These epidemics rank among the most destructive diseases that have claimed countless lives throughout history. They wreaked havoc through many civilizations and settlements, brought about the decline of the ancient Roman Empire and, in many ways, changed the course of human history.

With our modern-day medical awareness and knowledge, we might consider ourselves safe from outbreaks on such a global scale. But not so long ago, people used to die in their millions due to sudden outbreaks of these epidemic diseases. Many of these epidemics spread far and wide, and claimed many lives – they were perhaps the first global pandemics.

3 thoughts on “Top 10 Epidemic Diseases That Were Common in the Ancient World”

  1. Most people today believe that it is the industrial revolution that will cause the demise of a world mammals can live in, when in reality it was agriculture that is the origins of the slippery slope.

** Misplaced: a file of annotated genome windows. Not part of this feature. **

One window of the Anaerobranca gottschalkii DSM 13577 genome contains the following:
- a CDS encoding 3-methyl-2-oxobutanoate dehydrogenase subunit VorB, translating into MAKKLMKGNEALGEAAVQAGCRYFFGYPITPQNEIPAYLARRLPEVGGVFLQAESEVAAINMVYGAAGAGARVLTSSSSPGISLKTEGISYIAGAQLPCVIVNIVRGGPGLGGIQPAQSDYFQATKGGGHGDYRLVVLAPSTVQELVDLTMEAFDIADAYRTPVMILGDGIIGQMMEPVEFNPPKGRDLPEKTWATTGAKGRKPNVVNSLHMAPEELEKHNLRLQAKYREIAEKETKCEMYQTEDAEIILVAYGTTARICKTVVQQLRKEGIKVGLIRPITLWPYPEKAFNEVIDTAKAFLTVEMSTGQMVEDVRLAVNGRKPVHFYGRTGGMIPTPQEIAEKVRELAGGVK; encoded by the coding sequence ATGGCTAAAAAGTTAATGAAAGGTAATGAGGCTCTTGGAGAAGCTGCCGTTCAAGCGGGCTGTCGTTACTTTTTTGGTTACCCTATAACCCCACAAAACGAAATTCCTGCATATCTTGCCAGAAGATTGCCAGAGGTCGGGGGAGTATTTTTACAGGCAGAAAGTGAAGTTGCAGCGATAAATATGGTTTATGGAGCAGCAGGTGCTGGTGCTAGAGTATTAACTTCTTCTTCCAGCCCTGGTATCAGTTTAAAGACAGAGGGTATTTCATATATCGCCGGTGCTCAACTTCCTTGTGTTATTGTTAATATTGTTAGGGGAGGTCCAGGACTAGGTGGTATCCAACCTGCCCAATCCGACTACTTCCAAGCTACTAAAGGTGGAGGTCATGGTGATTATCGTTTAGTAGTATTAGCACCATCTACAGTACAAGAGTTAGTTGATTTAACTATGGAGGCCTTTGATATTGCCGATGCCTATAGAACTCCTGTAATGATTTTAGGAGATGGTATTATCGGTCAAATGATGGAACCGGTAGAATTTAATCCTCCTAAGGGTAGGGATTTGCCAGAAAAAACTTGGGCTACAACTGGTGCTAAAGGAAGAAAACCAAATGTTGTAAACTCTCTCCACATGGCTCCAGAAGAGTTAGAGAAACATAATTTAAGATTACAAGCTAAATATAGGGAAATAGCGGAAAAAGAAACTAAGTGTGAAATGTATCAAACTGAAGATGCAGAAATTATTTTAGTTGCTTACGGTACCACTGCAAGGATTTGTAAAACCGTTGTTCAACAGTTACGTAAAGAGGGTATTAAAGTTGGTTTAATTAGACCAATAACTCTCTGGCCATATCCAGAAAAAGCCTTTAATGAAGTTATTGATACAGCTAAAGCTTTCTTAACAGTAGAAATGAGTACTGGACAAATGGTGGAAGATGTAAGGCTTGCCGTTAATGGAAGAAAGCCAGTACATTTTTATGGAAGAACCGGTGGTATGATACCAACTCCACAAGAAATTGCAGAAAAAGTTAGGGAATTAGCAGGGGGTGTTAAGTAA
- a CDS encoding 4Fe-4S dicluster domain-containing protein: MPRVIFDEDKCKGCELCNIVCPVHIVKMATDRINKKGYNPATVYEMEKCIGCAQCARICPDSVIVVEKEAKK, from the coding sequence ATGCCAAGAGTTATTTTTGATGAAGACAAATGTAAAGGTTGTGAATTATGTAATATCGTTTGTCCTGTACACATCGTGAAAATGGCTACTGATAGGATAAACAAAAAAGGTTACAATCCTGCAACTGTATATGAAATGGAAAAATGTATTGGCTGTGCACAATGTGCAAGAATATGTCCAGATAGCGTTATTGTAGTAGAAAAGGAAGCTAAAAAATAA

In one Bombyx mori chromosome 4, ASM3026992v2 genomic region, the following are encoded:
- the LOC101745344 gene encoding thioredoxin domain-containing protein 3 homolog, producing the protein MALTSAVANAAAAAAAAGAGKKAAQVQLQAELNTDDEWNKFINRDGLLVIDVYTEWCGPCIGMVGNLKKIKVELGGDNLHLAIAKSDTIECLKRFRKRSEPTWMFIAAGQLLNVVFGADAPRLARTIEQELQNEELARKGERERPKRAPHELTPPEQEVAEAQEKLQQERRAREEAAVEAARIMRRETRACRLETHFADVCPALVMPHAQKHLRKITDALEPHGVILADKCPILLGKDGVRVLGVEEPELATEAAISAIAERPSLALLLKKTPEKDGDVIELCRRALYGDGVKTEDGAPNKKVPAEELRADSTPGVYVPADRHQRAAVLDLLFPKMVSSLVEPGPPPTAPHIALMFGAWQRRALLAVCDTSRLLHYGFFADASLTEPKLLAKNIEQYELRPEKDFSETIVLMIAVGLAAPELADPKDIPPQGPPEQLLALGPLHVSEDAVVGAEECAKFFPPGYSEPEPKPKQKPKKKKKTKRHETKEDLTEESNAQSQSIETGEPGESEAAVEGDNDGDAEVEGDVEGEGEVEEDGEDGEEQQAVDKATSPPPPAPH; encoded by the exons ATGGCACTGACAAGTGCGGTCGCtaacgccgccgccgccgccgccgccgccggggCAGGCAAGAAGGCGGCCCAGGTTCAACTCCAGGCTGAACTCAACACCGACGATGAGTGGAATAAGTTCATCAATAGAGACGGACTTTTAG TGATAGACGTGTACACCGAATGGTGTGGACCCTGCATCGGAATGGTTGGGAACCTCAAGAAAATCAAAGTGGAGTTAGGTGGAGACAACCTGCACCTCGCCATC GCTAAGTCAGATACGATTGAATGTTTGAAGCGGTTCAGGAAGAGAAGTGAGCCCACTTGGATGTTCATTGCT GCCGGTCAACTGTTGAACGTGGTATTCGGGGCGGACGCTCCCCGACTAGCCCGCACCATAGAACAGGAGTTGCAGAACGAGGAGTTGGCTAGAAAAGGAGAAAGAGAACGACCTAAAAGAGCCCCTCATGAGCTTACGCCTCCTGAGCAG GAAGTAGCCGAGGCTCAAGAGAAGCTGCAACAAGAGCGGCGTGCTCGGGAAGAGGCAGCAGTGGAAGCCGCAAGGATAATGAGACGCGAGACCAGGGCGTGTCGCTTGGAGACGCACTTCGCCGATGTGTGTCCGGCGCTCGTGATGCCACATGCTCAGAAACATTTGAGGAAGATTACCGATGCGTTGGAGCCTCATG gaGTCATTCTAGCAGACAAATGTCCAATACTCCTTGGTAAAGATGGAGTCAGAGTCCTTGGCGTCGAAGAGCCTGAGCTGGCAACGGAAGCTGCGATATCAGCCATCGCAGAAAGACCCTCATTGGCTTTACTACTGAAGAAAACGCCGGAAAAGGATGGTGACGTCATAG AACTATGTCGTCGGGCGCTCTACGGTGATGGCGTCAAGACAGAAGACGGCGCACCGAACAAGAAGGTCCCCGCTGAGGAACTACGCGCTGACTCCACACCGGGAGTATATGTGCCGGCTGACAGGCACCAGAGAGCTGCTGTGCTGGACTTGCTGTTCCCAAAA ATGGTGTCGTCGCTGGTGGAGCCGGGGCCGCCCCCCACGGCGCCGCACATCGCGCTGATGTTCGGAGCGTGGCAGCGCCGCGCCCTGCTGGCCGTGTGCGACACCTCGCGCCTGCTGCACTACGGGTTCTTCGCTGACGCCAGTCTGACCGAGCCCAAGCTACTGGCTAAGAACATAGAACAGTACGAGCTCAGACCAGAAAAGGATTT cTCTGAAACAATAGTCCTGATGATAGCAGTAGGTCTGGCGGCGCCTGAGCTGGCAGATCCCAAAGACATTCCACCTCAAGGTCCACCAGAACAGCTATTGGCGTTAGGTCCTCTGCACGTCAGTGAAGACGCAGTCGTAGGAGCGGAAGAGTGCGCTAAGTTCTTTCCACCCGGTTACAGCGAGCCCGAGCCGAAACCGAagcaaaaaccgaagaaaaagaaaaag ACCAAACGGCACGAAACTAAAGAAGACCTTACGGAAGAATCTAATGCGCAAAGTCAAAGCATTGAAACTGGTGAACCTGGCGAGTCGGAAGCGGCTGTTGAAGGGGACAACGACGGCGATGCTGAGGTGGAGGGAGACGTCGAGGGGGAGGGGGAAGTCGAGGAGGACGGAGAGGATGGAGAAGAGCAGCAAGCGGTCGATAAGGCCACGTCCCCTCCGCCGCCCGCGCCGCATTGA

Without agriculture civilization​ could not have progressed to the industrial revolution. Of course, many things, not the least of science in it’s various forms, have enabled exponential growth of the human species. From a few million 50,000 years ago, to 1/2 billion in 1650, 3/4 billion by 1750, 1.265 billion by 1850, 1.656 billion by 1900, nearly 3 billion by 1950 and around 7.3 billion today.

    The UN predicts perhaps approaching 18 billion by 2100. Of course, this is not sustainable in a consumption based model. Though the rate of population growth slows, the numbers increase exponentially, driven simply by the numbers, and longer human life span, with a desire to extend life to 100 years, 125 years and so on.

    Ultimately and sadly, there is no saving the Earth for much of the current higher life species co-existing with humans, including ourselves. Of course, the organisms that have always plagued creatures will likely survive, giving rise to the possibility, after regeneration of the Earth, advanced species will again evolve.

  2. I loathed any history class im my formative years. At 32, the interest in the history and ancient cultures of our world has finally surfaced. A great and informative site, thank you.


Leave a Comment